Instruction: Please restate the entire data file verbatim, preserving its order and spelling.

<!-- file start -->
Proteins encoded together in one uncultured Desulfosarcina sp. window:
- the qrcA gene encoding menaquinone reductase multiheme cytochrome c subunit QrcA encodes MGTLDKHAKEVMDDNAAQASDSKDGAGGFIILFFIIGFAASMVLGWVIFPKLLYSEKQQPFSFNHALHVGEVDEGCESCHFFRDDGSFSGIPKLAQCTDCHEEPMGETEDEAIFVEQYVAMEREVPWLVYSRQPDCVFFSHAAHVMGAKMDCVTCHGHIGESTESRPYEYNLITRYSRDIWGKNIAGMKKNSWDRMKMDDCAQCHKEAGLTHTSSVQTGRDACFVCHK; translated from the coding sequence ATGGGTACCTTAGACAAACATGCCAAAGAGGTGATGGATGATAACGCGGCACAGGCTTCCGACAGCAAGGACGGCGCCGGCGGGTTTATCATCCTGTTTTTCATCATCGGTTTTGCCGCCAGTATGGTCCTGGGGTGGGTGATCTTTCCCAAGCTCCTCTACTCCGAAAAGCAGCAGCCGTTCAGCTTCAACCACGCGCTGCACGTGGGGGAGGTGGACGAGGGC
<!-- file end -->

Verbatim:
Proteins encoded together in one uncultured Desulfosarcina sp. window:
- the qrcA gene encoding menaquinone reductase multiheme cytochrome c subunit QrcA encodes MGTLDKHAKEVMDDNAAQASDSKDGAGGFIILFFIIGFAASMVLGWVIFPKLLYSEKQQPFSFNHALHVGEVDEGCESCHFFRDDGSFSGIPKLAQCTDCHEEPMGETEDEAIFVEQYVAMEREVPWLVYSRQPDCVFFSHAAHVMGAKMDCVTCHGHIGESTESRPYEYNLITRYSRDIWGKNIAGMKKNSWDRMKMDDCAQCHKEAGLTHTSSVQTGRDACFVCHK; translated from the coding sequence ATGGGTACCTTAGACAAACATGCCAAAGAGGTGATGGATGATAACGCGGCACAGGCTTCCGACAGCAAGGACGGCGCCGGCGGGTTTATCATCCTGTTTTTCATCATCGGTTTTGCCGCCAGTATGGTCCTGGGGTGGGTGATCTTTCCCAAGCTCCTCTACTCCGAAAAGCAGCAGCCGTTCAGCTTCAACCACGCGCTGCACGTGGGGGAGGTGGACGAGGGC